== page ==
Instead of encouraging whistle-blowing and preventing these violations, ag-gag laws ensure that consumers and regulatory authorities are kept in the dark.
Iowa, Kansas, Missouri, Montana, North Dakota, and Utah have enacted ag-gag laws, but such bills were defeated in eight other states, thanks to a strong outcry from the public and newspaper editors. In 2013, new ag-gag bills were introduced in Arkansas, California, Indiana, Nebraska, New Hampshire, New Mexico, North Carolina, Pennsylvania, Tennessee, Vermont, and Wyoming. The language has been invariably drafted by the infamous anti-consumer American Legislative Exchange Council (ALEC).
Thirty newspapers and 60 national animal protection, workers' rights, civil liberties, public health, food safety, and environmental conservation organizations have recently gone on record as strongly opposing ag-gag bills.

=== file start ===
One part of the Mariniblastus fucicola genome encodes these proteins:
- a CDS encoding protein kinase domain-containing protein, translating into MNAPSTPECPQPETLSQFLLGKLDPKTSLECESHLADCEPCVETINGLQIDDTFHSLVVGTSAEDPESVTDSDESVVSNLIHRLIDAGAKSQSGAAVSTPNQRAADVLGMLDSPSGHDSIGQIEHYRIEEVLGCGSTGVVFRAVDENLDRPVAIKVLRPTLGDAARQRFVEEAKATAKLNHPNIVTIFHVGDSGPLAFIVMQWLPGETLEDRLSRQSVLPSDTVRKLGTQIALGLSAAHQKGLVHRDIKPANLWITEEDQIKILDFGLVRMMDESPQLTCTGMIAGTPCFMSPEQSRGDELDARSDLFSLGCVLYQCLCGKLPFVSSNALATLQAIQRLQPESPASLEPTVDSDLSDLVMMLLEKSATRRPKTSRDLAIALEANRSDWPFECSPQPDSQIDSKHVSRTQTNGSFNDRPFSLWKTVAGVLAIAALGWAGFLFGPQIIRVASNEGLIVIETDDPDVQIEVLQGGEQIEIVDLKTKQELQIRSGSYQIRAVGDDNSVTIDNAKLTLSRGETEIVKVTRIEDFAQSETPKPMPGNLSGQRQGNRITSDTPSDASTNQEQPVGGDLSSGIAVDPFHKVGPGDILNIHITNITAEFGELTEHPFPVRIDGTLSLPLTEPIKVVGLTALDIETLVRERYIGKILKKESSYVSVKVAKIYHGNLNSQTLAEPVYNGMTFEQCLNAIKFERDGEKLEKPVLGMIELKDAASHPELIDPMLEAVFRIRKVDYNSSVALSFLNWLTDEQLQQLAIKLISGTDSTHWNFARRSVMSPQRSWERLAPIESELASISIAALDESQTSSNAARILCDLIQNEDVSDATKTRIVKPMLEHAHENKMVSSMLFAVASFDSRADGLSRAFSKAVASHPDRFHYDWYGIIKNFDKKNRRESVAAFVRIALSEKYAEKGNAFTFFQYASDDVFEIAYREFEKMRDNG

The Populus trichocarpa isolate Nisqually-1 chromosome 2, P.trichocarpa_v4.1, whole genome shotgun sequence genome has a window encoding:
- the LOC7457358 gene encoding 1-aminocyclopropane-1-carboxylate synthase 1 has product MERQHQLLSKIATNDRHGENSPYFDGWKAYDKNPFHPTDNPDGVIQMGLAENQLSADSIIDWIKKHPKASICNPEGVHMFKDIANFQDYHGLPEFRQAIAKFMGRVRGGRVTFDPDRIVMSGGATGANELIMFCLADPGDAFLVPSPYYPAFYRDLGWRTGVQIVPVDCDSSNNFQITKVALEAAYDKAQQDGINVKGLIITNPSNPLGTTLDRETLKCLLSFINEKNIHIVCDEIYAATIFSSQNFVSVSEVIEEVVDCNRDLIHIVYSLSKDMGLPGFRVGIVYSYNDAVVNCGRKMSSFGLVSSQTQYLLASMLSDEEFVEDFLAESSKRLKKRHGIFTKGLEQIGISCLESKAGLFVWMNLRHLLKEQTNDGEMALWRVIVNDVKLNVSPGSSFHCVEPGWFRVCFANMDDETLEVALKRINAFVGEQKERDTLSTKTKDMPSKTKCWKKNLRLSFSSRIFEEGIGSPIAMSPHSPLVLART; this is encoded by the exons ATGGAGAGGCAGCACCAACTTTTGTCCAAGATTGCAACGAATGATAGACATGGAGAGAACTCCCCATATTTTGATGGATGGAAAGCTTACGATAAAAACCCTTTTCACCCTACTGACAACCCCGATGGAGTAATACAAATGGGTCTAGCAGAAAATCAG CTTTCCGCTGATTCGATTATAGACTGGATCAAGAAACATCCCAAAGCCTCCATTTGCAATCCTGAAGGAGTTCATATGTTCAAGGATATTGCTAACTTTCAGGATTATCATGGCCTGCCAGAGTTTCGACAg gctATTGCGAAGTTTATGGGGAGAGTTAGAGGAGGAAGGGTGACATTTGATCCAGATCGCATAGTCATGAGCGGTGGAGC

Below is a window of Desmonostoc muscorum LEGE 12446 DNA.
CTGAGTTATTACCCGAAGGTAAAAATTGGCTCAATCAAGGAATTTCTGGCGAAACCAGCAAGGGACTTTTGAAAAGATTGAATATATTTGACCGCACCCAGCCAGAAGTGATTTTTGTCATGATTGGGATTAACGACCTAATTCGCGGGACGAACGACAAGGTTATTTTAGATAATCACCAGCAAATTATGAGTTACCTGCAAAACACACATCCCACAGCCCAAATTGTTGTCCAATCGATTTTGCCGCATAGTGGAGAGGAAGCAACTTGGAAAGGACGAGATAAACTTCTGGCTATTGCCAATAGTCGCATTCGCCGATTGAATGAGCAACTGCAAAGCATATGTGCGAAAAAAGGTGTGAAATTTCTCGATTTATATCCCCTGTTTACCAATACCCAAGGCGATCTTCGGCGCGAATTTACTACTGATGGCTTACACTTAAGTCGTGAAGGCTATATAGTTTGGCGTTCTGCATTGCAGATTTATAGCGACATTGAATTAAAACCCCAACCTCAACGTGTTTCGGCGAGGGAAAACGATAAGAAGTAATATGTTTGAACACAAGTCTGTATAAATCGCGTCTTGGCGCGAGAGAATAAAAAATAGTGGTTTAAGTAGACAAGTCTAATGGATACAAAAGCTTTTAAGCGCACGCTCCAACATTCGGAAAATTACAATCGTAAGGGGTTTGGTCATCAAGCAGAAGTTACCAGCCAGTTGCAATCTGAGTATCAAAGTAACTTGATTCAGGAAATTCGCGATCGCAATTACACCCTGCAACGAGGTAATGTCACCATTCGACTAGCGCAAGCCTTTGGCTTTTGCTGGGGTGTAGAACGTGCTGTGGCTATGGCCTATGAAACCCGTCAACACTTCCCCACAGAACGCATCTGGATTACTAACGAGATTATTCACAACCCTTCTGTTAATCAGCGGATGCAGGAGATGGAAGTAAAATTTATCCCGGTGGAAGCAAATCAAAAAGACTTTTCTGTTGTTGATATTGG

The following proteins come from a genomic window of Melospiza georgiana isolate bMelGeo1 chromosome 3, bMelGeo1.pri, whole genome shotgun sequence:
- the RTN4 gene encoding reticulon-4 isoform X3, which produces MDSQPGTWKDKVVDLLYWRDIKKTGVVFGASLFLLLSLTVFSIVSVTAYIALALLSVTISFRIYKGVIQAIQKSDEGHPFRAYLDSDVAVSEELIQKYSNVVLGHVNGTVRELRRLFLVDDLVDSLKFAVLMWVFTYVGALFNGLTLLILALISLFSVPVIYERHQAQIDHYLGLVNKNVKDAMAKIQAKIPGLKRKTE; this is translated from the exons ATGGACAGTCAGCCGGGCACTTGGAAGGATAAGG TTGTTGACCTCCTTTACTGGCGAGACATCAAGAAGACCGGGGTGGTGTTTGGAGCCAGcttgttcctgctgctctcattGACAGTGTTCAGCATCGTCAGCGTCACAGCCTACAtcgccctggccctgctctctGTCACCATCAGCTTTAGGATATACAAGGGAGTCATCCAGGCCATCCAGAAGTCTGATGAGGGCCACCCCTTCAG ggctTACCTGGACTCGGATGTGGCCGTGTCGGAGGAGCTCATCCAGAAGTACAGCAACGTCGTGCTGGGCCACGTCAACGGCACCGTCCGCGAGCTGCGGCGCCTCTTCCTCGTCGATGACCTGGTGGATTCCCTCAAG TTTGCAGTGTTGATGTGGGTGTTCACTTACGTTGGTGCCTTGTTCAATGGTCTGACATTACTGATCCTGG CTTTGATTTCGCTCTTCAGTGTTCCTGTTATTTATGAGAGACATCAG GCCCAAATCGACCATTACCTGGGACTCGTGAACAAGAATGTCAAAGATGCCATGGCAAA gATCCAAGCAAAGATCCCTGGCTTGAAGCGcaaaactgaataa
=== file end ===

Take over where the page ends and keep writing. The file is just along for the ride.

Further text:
Our government must never restrict our right and obligation to know where our food comes from.
Visit mfablog.org for a recent update on the status of ag-gag bills.
This story contains 187 words.
If you are a paid subscriber, check to make sure you have logged in. Otherwise our system cannot recognize you as having full free access to our site.
If you are a paid print subscriber and haven't yet set up an online account, click here to get your online account activated.